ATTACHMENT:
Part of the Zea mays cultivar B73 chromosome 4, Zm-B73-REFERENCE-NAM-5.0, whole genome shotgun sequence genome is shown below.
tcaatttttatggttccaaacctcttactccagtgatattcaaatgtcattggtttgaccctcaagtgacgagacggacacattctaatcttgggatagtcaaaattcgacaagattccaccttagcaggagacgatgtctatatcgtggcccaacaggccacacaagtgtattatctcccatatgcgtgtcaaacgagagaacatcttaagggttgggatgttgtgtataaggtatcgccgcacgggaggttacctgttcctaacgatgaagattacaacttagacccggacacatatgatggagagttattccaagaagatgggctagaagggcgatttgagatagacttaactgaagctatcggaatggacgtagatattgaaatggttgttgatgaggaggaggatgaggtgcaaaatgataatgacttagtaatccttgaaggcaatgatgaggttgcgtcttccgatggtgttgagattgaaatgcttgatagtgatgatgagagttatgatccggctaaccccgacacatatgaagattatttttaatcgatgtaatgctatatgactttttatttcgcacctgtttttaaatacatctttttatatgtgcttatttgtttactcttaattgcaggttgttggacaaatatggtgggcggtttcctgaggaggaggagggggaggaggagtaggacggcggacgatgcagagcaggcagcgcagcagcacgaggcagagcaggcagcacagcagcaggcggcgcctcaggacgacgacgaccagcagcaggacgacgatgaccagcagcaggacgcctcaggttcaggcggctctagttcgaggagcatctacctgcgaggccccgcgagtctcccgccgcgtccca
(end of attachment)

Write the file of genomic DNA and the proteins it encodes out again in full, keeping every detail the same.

Part of the Zea mays cultivar B73 chromosome 4, Zm-B73-REFERENCE-NAM-5.0, whole genome shotgun sequence genome is shown below.
tcaatttttatggttccaaacctcttactccagtgatattcaaatgtcattggtttgaccctcaagtgacgagacggacacattctaatcttgggatagtcaaaattcgacaagattccaccttagcaggagacgatgtctatatcgtggcccaacaggccacacaagtgtattatctcccatatgcgtgtcaaacgagagaacatcttaagggttgggatgttgtgtataaggtatcgccgcacgggaggttacctgttcctaacgatgaagattacaacttagacccggacacatatgatggagagttattccaagaagatgggctagaagggcgatttgagatagacttaactgaagctatcggaatggacgtagatattgaaatggttgttgatgaggaggaggatgaggtgcaaaatgataatgacttagtaatccttgaaggcaatgatgaggttgcgtcttccgatggtgttgagattgaaatgcttgatagtgatgatgagagttatgatccggctaaccccgacacatatgaagattatttttaatcgatgtaatgctatatgactttttatttcgcacctgtttttaaatacatctttttatatgtgcttatttgtttactcttaattgcaggttgttggacaaatatggtgggcggtttcctgaggaggaggagggggaggaggagtaggacggcggacgatgcagagcaggcagcgcagcagcacgaggcagagcaggcagcacagcagcaggcggcgcctcaggacgacgacgaccagcagcaggacgacgatgaccagcagcaggacgcctcaggttcaggcggctctagttcgaggagcatctacctgcgaggccccgcgagtctcccgccgcgtccca